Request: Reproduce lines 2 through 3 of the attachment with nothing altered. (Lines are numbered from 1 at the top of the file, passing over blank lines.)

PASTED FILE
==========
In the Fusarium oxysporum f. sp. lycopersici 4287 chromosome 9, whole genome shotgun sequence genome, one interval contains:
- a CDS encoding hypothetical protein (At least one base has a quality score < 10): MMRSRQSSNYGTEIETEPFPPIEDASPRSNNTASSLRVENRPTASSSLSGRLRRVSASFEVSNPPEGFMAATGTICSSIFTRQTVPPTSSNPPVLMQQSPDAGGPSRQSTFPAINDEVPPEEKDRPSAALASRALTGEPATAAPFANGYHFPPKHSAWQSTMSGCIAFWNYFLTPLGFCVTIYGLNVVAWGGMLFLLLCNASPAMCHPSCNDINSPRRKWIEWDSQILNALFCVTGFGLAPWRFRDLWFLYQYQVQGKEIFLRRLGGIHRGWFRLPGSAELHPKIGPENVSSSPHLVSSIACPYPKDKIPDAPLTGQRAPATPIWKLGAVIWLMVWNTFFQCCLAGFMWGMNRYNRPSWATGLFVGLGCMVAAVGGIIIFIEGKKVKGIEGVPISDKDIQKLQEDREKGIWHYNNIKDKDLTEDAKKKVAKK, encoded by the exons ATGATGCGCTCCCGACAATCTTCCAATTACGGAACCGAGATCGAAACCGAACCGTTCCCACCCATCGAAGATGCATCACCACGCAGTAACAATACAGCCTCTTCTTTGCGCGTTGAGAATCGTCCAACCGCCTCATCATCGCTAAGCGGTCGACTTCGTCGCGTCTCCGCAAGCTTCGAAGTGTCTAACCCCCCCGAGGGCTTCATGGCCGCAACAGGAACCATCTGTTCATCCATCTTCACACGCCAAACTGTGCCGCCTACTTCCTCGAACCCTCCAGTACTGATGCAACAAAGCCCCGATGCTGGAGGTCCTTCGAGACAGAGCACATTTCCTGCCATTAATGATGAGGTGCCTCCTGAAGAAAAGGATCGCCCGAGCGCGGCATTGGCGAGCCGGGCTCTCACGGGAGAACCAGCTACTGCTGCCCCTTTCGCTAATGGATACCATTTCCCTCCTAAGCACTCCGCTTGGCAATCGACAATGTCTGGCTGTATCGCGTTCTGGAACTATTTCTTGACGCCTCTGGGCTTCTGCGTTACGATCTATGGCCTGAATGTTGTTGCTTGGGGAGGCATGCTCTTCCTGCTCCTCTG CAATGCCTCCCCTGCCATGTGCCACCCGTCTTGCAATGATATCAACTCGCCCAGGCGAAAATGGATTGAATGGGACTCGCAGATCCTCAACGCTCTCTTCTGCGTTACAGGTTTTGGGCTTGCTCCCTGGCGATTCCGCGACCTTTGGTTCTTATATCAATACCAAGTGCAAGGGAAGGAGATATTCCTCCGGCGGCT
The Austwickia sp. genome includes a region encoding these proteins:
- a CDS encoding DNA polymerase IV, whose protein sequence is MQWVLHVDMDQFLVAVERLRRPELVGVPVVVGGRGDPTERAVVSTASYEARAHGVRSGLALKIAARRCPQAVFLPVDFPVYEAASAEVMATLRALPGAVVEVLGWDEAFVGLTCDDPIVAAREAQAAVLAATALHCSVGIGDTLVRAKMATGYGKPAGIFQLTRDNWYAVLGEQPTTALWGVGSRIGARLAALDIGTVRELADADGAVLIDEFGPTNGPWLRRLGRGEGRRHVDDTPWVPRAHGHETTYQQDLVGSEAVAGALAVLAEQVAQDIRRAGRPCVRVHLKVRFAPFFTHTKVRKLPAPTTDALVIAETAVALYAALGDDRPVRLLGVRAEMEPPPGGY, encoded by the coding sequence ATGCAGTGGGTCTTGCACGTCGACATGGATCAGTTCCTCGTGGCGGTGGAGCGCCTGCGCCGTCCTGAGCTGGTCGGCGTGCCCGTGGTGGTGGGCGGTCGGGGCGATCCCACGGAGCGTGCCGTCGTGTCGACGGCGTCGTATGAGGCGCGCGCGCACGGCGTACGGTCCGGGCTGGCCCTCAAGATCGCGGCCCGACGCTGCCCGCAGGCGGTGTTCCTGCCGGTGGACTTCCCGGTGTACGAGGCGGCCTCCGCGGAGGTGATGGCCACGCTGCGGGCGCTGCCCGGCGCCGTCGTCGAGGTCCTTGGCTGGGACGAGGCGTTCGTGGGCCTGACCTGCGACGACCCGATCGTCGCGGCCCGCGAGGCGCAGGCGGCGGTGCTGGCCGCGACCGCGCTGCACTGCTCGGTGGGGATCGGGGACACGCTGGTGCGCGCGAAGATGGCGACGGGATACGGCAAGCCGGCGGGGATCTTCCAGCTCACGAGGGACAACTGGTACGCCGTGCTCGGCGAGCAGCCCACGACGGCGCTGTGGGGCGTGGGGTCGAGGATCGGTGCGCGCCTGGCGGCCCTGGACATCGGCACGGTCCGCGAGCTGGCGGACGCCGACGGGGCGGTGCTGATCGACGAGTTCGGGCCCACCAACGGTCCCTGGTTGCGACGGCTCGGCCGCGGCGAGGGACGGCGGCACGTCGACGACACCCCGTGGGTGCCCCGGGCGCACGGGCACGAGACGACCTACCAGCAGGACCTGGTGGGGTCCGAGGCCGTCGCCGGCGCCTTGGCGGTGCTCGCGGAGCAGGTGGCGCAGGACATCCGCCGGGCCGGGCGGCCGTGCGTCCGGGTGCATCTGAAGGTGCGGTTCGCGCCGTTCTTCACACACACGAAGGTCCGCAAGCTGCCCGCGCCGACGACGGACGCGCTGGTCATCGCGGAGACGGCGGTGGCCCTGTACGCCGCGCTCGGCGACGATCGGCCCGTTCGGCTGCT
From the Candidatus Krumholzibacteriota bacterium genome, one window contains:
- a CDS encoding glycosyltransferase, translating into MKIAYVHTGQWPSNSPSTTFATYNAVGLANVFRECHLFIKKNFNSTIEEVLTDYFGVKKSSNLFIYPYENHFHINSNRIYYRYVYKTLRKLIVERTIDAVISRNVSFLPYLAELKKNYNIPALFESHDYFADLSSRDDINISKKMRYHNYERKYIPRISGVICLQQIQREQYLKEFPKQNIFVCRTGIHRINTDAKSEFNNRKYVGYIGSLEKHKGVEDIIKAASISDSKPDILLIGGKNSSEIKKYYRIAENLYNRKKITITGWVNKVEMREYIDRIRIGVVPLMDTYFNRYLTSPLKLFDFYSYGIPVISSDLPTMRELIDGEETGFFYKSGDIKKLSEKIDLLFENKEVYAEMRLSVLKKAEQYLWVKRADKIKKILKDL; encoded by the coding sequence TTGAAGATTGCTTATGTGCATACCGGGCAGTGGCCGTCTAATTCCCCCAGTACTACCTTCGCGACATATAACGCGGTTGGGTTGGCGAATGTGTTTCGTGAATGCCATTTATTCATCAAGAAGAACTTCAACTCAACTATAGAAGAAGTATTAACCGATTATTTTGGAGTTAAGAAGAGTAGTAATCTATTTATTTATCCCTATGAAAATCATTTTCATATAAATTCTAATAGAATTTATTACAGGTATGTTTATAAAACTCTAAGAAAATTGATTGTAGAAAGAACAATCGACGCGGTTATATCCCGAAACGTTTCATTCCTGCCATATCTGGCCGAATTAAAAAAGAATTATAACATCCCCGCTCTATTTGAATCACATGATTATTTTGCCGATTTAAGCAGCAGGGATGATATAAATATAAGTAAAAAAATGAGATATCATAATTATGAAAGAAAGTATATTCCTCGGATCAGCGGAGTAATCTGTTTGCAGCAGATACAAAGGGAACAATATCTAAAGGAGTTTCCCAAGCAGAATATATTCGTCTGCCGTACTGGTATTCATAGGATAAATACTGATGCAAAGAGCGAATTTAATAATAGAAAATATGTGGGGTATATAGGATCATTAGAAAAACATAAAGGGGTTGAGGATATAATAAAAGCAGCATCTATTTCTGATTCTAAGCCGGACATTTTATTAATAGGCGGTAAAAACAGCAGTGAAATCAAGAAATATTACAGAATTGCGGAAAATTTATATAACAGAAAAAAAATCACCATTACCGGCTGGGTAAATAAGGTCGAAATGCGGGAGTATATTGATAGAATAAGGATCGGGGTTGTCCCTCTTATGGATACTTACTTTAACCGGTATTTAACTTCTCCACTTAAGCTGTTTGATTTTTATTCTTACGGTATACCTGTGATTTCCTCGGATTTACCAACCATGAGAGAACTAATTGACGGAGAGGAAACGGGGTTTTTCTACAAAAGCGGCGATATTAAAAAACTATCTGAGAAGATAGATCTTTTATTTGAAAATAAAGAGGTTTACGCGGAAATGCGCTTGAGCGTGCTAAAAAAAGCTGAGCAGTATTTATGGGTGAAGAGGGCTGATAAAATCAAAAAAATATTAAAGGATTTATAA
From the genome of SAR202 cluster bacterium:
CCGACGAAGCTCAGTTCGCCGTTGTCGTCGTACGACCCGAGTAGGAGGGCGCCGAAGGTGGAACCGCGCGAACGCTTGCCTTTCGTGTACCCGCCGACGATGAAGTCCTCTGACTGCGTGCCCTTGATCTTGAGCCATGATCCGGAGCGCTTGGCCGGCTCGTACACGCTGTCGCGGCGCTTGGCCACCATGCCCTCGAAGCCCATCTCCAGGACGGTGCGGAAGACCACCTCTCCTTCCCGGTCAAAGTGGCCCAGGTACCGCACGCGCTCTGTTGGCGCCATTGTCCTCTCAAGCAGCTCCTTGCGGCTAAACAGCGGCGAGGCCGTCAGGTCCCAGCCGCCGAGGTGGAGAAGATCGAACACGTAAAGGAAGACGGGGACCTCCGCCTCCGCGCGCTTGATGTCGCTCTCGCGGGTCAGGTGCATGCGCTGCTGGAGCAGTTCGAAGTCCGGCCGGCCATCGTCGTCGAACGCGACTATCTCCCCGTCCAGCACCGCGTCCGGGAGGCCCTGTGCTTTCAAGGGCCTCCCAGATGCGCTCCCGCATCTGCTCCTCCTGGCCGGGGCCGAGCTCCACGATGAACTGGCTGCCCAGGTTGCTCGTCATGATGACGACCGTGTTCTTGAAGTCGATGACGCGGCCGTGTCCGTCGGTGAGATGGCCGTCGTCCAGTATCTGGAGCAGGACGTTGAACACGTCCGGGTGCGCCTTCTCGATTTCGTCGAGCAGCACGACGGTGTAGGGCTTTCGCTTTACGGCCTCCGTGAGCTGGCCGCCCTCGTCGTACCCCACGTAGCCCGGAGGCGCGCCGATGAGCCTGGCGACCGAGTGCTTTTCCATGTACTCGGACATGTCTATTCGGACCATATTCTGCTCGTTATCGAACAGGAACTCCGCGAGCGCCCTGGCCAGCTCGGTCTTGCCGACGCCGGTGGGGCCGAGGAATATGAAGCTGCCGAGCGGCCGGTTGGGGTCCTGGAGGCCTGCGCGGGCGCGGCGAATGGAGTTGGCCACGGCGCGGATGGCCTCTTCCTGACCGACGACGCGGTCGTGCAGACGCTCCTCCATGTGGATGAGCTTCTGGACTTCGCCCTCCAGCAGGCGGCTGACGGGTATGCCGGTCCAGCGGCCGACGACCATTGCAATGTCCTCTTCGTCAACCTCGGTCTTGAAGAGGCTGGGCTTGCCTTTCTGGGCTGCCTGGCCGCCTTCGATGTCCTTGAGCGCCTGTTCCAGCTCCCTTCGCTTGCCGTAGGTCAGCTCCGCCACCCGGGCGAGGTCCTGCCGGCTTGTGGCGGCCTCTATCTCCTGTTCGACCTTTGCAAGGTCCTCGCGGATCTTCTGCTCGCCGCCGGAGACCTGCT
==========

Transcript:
- a CDS encoding hypothetical protein (At least one base has a quality score < 10): MMRSRQSSNYGTEIETEPFPPIEDASPRSNNTASSLRVENRPTASSSLSGRLRRVSASFEVSNPPEGFMAATGTICSSIFTRQTVPPTSSNPPVLMQQSPDAGGPSRQSTFPAINDEVPPEEKDRPSAALASRALTGEPATAAPFANGYHFPPKHSAWQSTMSGCIAFWNYFLTPLGFCVTIYGLNVVAWGGMLFLLLCNASPAMCHPSCNDINSPRRKWIEWDSQILNALFCVTGFGLAPWRFRDLWFLYQYQVQGKEIFLRRLGGIHRGWFRLPGSAELHPKIGPENVSSSPHLVSSIACPYPKDKIPDAPLTGQRAPATPIWKLGAVIWLMVWNTFFQCCLAGFMWGMNRYNRPSWATGLFVGLGCMVAAVGGIIIFIEGKKVKGIEGVPISDKDIQKLQEDREKGIWHYNNIKDKDLTEDAKKKVAKK, encoded by the exons ATGATGCGCTCCCGACAATCTTCCAATTACGGAACCGAGATCGAAACCGAACCGTTCCCACCCATCGAAGATGCATCACCACGCAGTAACAATACAGCCTCTTCTTTGCGCGTTGAGAATCGTCCAACCGCCTCATCATCGCTAAGCGGTCGACTTCGTCGCGTCTCCGCAAGCTTCGAAGTGTCTAACCCCCCCGAGGGCTTCATGGCCGCAACAGGAACCATCTGTTCATCCATCTTCACACGCCAAACTGTGCCGCCTACTTCCTCGAACCCTCCAGTACTGATGCAACAAAGCCCCGATGCTGGAGGTCCTTCGAGACAGAGCACATTTCCTGCCATTAATGATGAGGTGCCTCCTGAAGAAAAGGATCGCCCGAGCGCGGCATTGGCGAGCCGGGCTCTCACGGGAGAACCAGCTACTGCTGCCCCTTTCGCTAATGGATACCATTTCCCTCCTAAGCACTCCGCTTGGCAATCGACAATGTCTGGCTGTATCGCGTTCTGGAACTATTTCTTGACGCCTCTGGGCTTCTGCGTTACGATCTATGGCCTGAATGTTGTTGCTTGGGGAGGCATGCTCTTCCTGCTCCTCTG CAATGCCTCCCCTGCCATGTGCCACCCGTCTTGCAATGATATCAACTCGCCCAGGCGAAAATGGATTGAATGGGACTCGCAGATCCTCAACGCTCTCTTCTGCGTTACAGGTTTTGGGCTTGCTCCCTGGCGATTCCGCGACCTTTGGTTCTTATATCAATACCAAGTGCAAGGGAAGGAGATATTCCTCCGGCGGCT
The Austwickia sp. genome includes a region encoding these proteins: